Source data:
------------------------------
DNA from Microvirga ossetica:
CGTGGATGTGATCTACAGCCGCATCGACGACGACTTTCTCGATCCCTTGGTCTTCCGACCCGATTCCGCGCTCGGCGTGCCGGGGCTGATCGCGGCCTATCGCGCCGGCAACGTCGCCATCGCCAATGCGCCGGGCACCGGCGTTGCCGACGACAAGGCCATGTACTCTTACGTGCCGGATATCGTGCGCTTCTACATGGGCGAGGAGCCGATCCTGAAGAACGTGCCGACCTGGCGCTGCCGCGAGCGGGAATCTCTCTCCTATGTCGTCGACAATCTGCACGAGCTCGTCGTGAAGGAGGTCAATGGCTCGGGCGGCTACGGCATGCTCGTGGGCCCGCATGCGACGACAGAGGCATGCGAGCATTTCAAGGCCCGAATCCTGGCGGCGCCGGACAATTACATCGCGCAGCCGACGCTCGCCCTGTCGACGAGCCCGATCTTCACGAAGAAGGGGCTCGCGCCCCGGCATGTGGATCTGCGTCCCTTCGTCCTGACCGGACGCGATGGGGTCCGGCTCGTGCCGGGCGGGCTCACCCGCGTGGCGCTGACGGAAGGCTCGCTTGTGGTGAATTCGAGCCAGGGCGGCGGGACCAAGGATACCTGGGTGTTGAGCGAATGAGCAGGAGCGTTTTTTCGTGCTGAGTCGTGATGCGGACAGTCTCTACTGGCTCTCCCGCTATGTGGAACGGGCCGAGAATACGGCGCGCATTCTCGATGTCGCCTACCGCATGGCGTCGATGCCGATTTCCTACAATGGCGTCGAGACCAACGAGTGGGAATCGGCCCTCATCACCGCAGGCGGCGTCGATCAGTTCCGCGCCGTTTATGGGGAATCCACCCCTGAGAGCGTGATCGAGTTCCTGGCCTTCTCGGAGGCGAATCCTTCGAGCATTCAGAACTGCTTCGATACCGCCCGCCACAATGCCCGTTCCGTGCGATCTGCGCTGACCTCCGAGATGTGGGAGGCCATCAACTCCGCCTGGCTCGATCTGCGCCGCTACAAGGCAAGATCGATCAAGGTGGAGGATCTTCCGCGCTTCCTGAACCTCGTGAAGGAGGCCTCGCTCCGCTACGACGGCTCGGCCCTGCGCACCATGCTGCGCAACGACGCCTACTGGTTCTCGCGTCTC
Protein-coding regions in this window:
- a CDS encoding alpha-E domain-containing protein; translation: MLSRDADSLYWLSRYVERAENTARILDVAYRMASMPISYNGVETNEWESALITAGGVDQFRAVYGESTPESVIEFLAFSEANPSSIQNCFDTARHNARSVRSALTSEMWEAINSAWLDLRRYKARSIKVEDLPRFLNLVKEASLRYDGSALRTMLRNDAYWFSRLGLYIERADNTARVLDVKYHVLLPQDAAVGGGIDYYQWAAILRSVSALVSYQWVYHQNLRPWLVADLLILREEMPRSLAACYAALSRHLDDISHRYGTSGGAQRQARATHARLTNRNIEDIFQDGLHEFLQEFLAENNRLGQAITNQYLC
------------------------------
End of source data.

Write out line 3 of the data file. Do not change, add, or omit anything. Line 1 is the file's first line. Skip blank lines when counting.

Protein-coding regions in this window: